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Simons, Ray Alexander (1913–2004)

Nicole Ulrich and Lucien van der Walt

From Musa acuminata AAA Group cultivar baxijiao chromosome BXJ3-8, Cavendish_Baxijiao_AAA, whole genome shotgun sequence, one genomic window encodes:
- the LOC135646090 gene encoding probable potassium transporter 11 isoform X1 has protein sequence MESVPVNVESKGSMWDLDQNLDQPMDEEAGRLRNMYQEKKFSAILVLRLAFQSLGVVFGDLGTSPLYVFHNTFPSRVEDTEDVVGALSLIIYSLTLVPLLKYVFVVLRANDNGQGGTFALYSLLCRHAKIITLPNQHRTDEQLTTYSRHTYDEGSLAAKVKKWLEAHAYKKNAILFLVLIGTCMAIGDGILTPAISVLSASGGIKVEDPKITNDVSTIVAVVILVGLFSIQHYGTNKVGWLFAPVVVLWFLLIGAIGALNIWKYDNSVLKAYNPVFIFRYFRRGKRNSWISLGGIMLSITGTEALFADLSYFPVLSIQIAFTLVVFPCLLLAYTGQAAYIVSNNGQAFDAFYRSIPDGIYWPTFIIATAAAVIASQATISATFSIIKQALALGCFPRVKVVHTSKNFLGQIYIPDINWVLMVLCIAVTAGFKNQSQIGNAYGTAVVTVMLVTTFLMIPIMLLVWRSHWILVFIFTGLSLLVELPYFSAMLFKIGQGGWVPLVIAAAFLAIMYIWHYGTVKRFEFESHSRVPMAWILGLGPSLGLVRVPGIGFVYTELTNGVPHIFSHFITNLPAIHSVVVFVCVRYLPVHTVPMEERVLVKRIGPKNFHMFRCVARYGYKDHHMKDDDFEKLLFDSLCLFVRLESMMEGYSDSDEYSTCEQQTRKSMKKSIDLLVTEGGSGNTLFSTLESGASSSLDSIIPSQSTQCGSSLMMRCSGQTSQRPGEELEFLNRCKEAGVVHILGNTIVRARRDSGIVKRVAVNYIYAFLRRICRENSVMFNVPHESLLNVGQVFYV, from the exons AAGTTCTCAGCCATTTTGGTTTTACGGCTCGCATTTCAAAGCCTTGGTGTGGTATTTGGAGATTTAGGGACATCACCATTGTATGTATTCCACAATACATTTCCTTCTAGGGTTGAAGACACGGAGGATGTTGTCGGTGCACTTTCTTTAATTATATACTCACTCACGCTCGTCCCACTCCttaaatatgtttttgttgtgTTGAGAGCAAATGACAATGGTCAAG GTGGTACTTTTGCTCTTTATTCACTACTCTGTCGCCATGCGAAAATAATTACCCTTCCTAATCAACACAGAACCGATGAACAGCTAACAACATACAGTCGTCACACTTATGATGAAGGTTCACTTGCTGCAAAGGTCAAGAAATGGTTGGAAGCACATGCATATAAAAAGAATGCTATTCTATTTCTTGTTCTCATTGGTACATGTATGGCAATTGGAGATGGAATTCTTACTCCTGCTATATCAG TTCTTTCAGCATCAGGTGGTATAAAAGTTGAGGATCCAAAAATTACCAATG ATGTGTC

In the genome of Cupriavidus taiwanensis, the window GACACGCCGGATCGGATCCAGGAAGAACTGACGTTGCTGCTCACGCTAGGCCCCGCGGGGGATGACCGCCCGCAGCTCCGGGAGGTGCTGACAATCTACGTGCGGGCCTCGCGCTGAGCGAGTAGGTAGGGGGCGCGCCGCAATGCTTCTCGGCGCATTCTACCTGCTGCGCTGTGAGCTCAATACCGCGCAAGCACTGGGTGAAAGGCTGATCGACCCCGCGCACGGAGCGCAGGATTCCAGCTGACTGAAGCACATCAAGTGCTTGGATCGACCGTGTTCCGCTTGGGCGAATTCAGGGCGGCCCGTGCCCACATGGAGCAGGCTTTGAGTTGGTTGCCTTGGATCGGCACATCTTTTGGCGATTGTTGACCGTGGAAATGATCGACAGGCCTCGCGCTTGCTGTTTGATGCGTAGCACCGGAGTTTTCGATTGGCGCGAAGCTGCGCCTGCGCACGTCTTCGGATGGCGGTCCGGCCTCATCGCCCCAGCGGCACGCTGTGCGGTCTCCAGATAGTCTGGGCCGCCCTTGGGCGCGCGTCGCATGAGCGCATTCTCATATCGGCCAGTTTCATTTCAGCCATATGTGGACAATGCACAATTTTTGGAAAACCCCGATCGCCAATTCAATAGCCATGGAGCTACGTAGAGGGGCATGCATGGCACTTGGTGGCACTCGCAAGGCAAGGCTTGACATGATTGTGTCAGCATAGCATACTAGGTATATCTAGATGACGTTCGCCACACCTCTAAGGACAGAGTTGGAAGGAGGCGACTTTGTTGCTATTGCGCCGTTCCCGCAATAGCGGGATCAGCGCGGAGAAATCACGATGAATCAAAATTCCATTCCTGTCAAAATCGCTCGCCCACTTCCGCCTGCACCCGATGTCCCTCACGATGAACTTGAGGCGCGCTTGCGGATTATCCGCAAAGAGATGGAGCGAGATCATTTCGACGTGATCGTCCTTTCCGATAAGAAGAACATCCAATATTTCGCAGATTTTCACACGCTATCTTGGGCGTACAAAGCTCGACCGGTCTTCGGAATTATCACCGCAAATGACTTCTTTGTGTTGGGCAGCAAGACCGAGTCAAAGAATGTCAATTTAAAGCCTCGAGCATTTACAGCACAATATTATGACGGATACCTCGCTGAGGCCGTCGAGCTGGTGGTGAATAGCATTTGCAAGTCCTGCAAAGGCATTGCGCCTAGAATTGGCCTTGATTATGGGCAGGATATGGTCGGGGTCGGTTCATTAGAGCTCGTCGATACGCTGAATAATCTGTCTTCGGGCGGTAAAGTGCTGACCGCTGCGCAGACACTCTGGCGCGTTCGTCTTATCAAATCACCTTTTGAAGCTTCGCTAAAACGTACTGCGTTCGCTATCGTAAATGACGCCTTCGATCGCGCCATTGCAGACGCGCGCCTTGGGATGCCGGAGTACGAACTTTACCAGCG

Ray Alexander Simons was born Rachel Esther Alexandrowitch in Latvia in 1913. She was drawn to communism at an early age and became involved in Latvia's underground communist movement in her teens. Alexander left for South Africa in 1929. The exact reasons for the family's emigration are not very clear, but the oppressive atmosphere of anti-Semitism and political repression doubtless played a role. The decision was a fortunate one, for Latvia became a fascist state in 1934, and the Nazi occupation of 1941–4 led to large-scale massacres of Jews, including Alexander's two half-sisters and their families. Alexander remained dedicated to the communist cause and joined the Communist Party of South Africa (CPSA) within a week of her arrival. Trade unionism occupied most of her activism. She was involved in a wide range of unions, usually amongst African and Colored workers, and contributed to a regular column on trade union affairs in the Guardian , a paper affiliated to the CPSA. Alexander is perhaps best known for leading the Food and Canning Workers' Union (FCWU), which she helped establish in 1941. In 1955 the FCWU affiliated to the South African Congress of Trade Unions (SACTU), which was linked to the CPSA (reconstituted as the underground South African Communist Party, SACP, in 1953) , and the African National Congress (ANC) , from its inception. Intent on ridding the union ... log in or subscribe to read full text

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